I tried sharing my internet connection with the Belkin the same as with the Nintendo Wifi only by manually creating a new connection under the Belkin's properties before I posted here, but I'm not sure if it's working.

    Even though I see the SSID for the connection I created listed on the computer as a wireless connection, I tried a couple of wireless devices to see if any would pick up on it and none detected it so I don't know if they're not detecting anything because I didn't set it up right or because the Belkin can't actually become an access point the way the Nintendo Wifi did?
     
  5. TerryNet

    TerryNet Moderator

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    To create a hotspot (infrastructure network) with the USB adapter it has to support that and/or you need the software to do it.

    Without anything special you can use that adapter to create an ad-hoc wireless network. Any other device that wants to connect to it also needs to define the same ad-hoc network. My experience with XP computers using ad-hoc wireless was that it often took multiple iterations to get it working the first time, and then it worked fine (usually) after that initial hurdle.
     
  6. GigabyteGeek

    GigabyteGeek Thread Starter

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    Thanks @terrynet. So it's possible that the Belkin adapter I have may not support being an access point that way? What would I look for in its specs if I look it up online to know? Also, software, you mean like how Windows 7 people use connectify?

    When you say it needs to define the same ad hoc, you mean after I set one up on the host, I have to go into the other device and do the same thing? Would that mean just manually entering in the information for the connection I set up on the host or would I have to make an identical connection?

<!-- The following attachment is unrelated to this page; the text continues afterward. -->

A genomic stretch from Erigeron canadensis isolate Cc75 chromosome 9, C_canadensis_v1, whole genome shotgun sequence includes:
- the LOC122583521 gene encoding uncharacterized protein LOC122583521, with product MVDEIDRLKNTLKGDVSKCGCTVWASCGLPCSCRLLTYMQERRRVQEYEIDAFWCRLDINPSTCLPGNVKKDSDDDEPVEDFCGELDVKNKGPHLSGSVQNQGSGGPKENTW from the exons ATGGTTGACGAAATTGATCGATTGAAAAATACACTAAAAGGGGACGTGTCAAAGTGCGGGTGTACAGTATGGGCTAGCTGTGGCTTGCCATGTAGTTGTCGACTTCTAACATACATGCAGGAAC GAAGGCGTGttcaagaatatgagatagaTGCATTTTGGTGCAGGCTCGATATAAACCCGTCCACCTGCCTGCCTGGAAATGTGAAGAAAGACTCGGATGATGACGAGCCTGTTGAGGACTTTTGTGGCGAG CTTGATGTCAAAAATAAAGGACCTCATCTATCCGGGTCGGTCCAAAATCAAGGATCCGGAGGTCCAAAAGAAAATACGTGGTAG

I've been able to use ICS for other things, but I've never tried to add a wireless component so I know I'm just missing something obvious. Anyone know of a good tutorial for this?
     
  7. TerryNet

    TerryNet Moderator

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    Yes, except that all the devices are equivalent; there is no "host."
     
  8. GigabyteGeek

    GigabyteGeek Thread Starter

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    Okay, I'll see if I can figure out what part of this is going wrong when I try to do that. Thank you!!!
     
  9. GigabyteGeek

    GigabyteGeek Thread Starter

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    Messages:
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    Okay, I got some help with this over at the other tech support site with a detailed tutorial. It turns out I was setting things up right on my end but my Kindle Fire wasn't detecting it specificaly because it doesn't support ad hoc connections.

    And even though connectify has XP support now, its support for XP is limited to ad hoc, so when I tried it again with another device that I know can work with ad hoc, it worked! At least I know now it wasn't my end but the Fire. I just didn't have any other devices around to test my connection with at the time so the fact that it wasn't working totally threw me off.

    Thanks again everyone!
     
  10. TerryNet

    TerryNet Moderator

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    You didn't mention the Kindle Fire before. :) Its OS is a mangled version of Android, which does not support ad-hoc wireless (don't know why).

    You're welcome. Glad you had success.